Zombie Firms and Debt Accumulation: A Theoretical Framework and Chinese Experience

23 Pages Posted: 7 May 2020

See all articles by He Zhu

He Zhu

Peking University

Fan He

Shanghai Jiao Tong University (SJTU) - Antai College of Economics and Management

Shennan Wang

University of International Business and Economics

Qianlin Ye

Peking University

Chen Liang

University of Chicago

Date Written: November–December 2019

Abstract

In recent years, as China has grappled with rising debt and broad economic restructure, the prevalence of zombie firms has become a critical problem. This paper provides a theoretical framework illustrating the rationale behind the occurrence of zombie firms from the perspective of banks. We develop differential equations to model a bank's expectation and the ex ante estimate that underlies its decision to refinance an insolvent borrower. An optimistic expectation is essential in zombie lending and is intrinsic to the countercyclical pattern of zombie firms. Our model also predicts that debt can build up to an unsustainable level if recovery of profitability is sluggish or the initial debt burden is too high. Examining the Chinese experience of zombie firms over 2007–2017, this paper highlights two findings. First, the share of zombie firms among Shanghai and Shenzhen A‐share listed companies demonstrates a countercyclical pattern. Second, the positive correlation between zombie share and debt accumulation across manufacturing sectors sheds light on the link between zombie firms and the rising corporate debt in China. To deal with the “zombie” problem, the government should carefully weigh its policies to avoid further distortions because the occurrence of zombie firms may be inevitable and impossible to eliminate.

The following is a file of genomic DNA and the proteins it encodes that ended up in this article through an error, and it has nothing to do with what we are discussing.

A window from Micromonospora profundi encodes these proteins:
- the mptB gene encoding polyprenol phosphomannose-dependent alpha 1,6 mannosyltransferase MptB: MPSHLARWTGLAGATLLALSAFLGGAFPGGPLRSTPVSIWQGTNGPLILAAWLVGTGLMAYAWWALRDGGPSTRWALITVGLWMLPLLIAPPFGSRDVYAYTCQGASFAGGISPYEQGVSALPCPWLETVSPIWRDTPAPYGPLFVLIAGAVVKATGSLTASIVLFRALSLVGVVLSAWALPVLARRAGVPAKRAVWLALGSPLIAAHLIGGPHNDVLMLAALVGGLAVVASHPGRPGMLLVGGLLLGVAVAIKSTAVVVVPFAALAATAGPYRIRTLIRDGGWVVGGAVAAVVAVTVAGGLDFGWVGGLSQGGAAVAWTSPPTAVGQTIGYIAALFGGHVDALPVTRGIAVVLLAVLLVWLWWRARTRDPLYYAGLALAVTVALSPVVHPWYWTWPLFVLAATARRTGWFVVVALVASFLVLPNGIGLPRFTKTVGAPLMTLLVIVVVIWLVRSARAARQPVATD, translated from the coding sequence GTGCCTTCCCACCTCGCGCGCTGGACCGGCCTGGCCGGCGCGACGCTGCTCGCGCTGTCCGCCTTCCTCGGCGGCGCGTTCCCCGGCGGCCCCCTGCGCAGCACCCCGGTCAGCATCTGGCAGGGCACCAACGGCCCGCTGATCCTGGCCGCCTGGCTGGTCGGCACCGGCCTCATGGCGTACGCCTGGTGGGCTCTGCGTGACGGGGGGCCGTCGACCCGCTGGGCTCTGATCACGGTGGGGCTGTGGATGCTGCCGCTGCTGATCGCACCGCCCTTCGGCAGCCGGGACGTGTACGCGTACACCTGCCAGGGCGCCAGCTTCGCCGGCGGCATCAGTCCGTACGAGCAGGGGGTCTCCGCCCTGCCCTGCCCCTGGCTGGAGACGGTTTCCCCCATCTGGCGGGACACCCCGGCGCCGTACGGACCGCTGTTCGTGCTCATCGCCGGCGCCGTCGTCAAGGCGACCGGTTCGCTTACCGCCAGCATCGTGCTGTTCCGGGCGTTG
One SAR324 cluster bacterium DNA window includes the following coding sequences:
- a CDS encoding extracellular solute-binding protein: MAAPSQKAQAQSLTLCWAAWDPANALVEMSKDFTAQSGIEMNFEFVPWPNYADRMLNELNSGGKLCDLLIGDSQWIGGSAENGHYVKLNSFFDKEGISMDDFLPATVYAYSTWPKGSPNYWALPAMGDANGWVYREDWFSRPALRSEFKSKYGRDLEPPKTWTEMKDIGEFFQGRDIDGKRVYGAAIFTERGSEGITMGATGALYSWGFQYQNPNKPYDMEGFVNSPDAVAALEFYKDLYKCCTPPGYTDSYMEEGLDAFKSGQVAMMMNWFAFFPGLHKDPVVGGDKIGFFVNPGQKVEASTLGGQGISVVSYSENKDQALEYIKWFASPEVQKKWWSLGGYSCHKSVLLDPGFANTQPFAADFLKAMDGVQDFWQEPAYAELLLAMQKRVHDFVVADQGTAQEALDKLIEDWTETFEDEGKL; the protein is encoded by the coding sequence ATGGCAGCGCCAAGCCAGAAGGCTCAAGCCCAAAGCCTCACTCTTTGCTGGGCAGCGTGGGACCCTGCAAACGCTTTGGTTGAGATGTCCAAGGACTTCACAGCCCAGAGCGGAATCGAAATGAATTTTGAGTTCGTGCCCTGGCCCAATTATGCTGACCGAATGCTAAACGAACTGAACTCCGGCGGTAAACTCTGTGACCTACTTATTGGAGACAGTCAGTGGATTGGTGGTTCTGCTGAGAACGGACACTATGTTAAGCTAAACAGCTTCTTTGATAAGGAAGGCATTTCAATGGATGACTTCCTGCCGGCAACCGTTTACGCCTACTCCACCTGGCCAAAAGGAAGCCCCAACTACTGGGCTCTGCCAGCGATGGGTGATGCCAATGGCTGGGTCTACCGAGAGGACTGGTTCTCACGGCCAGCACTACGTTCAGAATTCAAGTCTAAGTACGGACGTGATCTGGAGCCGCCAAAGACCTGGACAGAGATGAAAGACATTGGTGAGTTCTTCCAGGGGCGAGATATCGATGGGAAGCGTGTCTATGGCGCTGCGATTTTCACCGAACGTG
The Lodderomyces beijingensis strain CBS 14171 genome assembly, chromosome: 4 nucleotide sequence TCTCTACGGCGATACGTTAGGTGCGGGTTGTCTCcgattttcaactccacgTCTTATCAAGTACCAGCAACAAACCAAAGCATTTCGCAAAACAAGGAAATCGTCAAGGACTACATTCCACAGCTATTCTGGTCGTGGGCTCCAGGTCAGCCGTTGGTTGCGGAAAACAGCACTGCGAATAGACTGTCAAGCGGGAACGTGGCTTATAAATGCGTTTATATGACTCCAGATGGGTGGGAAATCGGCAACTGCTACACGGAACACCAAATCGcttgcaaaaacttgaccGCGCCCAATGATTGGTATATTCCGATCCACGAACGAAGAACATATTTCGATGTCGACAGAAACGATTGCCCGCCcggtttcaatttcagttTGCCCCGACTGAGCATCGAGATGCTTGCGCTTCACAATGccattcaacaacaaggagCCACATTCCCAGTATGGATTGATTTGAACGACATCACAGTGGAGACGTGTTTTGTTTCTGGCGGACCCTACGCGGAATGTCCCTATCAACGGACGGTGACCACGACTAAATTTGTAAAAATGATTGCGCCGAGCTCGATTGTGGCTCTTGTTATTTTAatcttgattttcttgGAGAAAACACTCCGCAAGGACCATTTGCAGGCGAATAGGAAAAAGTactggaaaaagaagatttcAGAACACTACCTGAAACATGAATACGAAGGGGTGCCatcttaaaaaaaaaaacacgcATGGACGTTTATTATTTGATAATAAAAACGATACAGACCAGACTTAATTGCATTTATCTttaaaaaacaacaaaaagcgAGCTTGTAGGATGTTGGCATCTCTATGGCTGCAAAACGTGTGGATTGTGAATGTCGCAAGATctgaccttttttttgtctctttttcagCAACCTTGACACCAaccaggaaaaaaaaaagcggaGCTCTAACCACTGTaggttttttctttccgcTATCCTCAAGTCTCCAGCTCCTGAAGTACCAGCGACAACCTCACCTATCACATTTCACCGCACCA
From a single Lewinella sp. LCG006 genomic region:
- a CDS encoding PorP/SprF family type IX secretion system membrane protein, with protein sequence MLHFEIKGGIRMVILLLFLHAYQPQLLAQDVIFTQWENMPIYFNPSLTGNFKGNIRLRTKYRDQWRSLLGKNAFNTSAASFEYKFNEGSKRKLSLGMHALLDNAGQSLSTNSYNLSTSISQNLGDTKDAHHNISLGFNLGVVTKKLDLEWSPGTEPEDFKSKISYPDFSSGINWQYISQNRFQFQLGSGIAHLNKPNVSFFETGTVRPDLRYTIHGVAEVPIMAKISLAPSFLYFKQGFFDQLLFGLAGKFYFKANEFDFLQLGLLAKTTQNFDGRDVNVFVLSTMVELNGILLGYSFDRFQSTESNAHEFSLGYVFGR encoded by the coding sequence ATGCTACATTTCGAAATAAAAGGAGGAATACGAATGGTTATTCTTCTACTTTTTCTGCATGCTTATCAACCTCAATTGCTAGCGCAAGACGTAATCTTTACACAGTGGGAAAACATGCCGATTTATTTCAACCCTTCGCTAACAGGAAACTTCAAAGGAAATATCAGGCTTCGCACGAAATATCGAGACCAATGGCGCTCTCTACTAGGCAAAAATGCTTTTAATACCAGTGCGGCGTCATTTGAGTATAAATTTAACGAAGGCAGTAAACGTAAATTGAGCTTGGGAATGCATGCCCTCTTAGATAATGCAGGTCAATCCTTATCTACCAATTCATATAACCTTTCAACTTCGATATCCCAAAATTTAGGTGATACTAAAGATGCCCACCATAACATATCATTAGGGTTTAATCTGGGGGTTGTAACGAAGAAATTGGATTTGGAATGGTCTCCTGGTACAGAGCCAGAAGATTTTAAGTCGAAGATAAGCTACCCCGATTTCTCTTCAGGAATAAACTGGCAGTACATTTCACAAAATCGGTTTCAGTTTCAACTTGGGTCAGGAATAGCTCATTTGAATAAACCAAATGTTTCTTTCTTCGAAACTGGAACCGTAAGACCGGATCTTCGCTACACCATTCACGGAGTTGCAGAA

Keywords: bank credit, China's debt risk, debt accumulation, over‐capacity, zombie firm

JEL Classification: D24, E22, G21, G32, O16, O53

Suggested Citation

Zhu, He and He, Fan and Wang, Shennan and Ye, Qianlin and Liang, Chen, Zombie Firms and Debt Accumulation: A Theoretical Framework and Chinese Experience (November–December 2019). China & World Economy, Vol. 27, Issue 6, pp. 104-126, 2019, Available at SSRN: https://ssrn.com/abstract=3594703 or http://dx.doi.org/10.1111/cwe.12298

He Zhu (Contact Author)

Peking University ( email )

No. 38 Xueyuan Road
Haidian District
Beijing, Beijing 100871
China

Fan He

Shanghai Jiao Tong University (SJTU) - Antai College of Economics and Management ( email )

No.535 Fahuazhen Road
Shanghai Jiao Tong University
Shanghai, Shanghai 200052
China

Shennan Wang

University of International Business and Economics

10 Huixindongjie, Chaoyang District
Beijing, 100029
China

Qianlin Ye

Peking University

No. 38 Xueyuan Road
Haidian District
Beijing, 100871
China

Chen Liang

University of Chicago ( email )

1101 East 58th Street
Chicago, IL 60637
United States

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